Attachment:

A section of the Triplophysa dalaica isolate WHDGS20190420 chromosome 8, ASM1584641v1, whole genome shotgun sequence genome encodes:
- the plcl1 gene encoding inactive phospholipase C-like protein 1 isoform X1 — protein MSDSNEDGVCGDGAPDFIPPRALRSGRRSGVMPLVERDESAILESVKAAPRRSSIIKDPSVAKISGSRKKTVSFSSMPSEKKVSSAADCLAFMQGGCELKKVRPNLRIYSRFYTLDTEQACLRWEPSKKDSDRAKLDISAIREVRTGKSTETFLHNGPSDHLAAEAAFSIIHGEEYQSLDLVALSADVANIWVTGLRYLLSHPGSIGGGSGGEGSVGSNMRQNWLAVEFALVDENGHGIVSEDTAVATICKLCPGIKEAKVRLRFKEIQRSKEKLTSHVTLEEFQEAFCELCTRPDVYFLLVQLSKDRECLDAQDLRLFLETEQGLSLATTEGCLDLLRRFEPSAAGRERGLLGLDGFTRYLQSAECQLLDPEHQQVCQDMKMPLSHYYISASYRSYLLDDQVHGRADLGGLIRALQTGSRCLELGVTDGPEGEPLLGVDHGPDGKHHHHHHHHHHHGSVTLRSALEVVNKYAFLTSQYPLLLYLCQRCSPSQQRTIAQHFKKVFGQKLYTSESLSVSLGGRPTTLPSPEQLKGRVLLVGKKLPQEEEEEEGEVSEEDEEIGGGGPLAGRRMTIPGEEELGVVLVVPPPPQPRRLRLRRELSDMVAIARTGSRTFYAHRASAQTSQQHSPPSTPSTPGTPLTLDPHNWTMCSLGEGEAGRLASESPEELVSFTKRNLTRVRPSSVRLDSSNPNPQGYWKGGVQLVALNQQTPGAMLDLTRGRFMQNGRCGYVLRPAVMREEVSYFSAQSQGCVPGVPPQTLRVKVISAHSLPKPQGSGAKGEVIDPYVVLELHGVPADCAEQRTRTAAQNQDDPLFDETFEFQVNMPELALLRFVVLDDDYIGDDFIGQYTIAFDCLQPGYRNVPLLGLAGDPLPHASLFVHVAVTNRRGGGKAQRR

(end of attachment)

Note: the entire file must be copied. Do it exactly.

A section of the Triplophysa dalaica isolate WHDGS20190420 chromosome 8, ASM1584641v1, whole genome shotgun sequence genome encodes:
- the plcl1 gene encoding inactive phospholipase C-like protein 1 isoform X1 — protein MSDSNEDGVCGDGAPDFIPPRALRSGRRSGVMPLVERDESAILESVKAAPRRSSIIKDPSVAKISGSRKKTVSFSSMPSEKKVSSAADCLAFMQGGCELKKVRPNLRIYSRFYTLDTEQACLRWEPSKKDSDRAKLDISAIREVRTGKSTETFLHNGPSDHLAAEAAFSIIHGEEYQSLDLVALSADVANIWVTGLRYLLSHPGSIGGGSGGEGSVGSNMRQNWLAVEFALVDENGHGIVSEDTAVATICKLCPGIKEAKVRLRFKEIQRSKEKLTSHVTLEEFQEAFCELCTRPDVYFLLVQLSKDRECLDAQDLRLFLETEQGLSLATTEGCLDLLRRFEPSAAGRERGLLGLDGFTRYLQSAECQLLDPEHQQVCQDMKMPLSHYYISASYRSYLLDDQVHGRADLGGLIRALQTGSRCLELGVTDGPEGEPLLGVDHGPDGKHHHHHHHHHHHGSVTLRSALEVVNKYAFLTSQYPLLLYLCQRCSPSQQRTIAQHFKKVFGQKLYTSESLSVSLGGRPTTLPSPEQLKGRVLLVGKKLPQEEEEEEGEVSEEDEEIGGGGPLAGRRMTIPGEEELGVVLVVPPPPQPRRLRLRRELSDMVAIARTGSRTFYAHRASAQTSQQHSPPSTPSTPGTPLTLDPHNWTMCSLGEGEAGRLASESPEELVSFTKRNLTRVRPSSVRLDSSNPNPQGYWKGGVQLVALNQQTPGAMLDLTRGRFMQNGRCGYVLRPAVMREEVSYFSAQSQGCVPGVPPQTLRVKVISAHSLPKPQGSGAKGEVIDPYVVLELHGVPADCAEQRTRTAAQNQDDPLFDETFEFQVNMPELALLRFVVLDDDYIGDDFIGQYTIAFDCLQPGYRNVPLLGLAGDPLPHASLFVHVAVTNRRGGGKAQRR